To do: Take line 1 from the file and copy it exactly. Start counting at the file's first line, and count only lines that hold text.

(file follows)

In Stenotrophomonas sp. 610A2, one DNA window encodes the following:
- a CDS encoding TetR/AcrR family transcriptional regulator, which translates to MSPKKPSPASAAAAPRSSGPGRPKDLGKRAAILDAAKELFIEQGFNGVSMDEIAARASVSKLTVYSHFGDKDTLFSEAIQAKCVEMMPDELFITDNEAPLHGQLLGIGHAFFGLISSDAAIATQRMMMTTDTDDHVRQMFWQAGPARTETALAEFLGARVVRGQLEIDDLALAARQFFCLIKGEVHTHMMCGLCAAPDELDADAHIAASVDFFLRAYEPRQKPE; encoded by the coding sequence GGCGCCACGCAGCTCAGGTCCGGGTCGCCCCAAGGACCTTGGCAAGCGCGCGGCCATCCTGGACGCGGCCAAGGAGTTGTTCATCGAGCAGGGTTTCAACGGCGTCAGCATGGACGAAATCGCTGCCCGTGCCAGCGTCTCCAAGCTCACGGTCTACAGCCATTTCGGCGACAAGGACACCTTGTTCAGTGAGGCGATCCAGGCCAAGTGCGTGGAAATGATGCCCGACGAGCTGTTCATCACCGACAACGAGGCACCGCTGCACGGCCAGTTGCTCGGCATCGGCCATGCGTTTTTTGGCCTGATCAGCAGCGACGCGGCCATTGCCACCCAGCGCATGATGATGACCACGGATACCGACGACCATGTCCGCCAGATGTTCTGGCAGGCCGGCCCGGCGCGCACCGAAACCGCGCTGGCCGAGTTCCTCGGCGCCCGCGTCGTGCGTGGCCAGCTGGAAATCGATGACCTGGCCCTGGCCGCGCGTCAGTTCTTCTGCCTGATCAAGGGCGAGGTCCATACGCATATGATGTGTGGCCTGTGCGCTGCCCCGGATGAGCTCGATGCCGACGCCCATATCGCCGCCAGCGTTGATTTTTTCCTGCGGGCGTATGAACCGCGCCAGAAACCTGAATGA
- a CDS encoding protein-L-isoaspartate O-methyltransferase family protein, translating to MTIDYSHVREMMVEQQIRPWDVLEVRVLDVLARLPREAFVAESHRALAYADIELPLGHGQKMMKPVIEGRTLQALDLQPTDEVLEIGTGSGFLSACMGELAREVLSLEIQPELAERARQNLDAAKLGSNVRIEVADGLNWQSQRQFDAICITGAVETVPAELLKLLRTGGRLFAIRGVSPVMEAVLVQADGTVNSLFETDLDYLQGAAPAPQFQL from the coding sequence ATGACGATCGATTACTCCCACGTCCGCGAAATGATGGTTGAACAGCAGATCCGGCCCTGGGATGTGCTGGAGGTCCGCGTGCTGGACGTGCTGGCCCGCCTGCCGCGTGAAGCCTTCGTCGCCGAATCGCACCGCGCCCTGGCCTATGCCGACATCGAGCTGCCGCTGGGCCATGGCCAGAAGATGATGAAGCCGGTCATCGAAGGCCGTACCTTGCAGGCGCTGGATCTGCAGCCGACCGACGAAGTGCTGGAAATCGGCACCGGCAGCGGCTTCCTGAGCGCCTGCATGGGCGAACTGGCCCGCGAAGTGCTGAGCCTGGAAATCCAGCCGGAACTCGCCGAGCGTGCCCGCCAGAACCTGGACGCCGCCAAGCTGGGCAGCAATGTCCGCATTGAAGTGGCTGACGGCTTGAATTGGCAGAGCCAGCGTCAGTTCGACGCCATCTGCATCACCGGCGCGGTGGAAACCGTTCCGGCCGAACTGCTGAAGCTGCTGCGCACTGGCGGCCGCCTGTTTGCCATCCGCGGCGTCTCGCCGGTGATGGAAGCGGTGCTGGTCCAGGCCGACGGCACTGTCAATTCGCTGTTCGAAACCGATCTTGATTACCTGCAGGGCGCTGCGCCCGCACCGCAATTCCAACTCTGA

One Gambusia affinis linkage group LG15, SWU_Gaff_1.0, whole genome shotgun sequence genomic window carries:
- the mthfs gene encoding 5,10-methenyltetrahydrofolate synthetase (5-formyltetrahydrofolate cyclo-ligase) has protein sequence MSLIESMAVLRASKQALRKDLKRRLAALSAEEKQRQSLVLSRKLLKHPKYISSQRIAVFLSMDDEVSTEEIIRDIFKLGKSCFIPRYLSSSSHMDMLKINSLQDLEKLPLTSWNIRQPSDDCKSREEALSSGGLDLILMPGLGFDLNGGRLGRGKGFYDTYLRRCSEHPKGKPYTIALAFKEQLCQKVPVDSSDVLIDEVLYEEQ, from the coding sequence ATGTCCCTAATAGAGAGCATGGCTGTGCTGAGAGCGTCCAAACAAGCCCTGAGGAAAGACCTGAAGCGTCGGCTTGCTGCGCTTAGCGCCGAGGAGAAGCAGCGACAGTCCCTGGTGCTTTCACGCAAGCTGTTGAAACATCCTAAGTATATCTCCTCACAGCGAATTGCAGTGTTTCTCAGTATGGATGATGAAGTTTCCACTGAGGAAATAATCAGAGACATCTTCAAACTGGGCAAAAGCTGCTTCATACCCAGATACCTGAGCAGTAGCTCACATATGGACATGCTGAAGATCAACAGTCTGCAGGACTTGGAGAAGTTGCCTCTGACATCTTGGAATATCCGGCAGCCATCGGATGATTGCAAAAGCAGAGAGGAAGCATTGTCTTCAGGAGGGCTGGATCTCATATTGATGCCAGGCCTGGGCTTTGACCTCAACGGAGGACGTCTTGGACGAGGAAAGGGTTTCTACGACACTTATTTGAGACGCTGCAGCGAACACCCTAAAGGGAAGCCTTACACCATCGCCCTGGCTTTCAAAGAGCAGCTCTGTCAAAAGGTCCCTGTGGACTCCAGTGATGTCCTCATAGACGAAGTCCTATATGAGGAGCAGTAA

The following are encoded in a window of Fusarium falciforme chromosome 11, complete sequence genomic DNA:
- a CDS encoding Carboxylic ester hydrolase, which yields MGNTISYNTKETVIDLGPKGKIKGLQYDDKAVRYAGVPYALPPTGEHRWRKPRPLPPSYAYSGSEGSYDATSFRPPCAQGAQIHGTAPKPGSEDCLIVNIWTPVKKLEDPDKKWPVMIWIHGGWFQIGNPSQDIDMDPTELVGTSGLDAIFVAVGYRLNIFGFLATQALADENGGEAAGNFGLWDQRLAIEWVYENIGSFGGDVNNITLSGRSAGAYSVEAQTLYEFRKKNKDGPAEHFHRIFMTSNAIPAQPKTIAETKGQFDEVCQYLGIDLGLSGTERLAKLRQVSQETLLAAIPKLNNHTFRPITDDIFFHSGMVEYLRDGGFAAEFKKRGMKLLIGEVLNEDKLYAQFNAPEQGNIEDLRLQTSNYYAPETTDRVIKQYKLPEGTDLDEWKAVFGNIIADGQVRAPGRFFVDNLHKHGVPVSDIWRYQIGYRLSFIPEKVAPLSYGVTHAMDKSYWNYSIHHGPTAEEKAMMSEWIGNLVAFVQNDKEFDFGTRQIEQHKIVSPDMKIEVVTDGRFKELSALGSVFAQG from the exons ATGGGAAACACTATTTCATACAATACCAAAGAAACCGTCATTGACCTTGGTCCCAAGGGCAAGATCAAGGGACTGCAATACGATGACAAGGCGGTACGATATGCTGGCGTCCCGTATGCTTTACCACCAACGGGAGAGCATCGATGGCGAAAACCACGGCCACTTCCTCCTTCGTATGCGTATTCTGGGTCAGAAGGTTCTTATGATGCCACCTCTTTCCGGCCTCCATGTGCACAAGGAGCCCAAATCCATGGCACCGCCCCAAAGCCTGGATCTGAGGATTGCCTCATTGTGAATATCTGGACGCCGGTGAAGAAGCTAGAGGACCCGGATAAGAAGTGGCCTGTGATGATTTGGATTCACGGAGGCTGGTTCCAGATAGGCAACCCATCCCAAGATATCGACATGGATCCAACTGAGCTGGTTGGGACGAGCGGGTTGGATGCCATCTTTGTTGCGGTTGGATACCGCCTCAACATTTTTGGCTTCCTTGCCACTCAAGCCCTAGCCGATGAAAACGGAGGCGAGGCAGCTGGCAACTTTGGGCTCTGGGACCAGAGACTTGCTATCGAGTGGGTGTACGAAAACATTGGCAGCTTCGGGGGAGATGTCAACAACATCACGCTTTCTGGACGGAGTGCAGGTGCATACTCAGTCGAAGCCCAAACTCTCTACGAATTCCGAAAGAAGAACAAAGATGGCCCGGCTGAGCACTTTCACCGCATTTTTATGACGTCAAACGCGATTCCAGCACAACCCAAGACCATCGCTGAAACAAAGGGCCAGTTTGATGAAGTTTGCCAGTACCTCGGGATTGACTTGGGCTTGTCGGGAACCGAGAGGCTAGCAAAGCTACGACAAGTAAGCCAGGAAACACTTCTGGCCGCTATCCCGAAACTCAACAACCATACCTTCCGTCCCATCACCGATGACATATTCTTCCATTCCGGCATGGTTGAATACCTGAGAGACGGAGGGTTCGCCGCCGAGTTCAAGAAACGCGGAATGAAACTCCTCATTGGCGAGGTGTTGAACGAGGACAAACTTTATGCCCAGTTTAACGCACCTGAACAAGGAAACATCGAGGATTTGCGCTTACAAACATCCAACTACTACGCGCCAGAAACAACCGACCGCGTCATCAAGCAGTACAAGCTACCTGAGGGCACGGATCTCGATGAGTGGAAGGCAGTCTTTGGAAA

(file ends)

In Stenotrophomonas sp. 610A2, one DNA window encodes the following: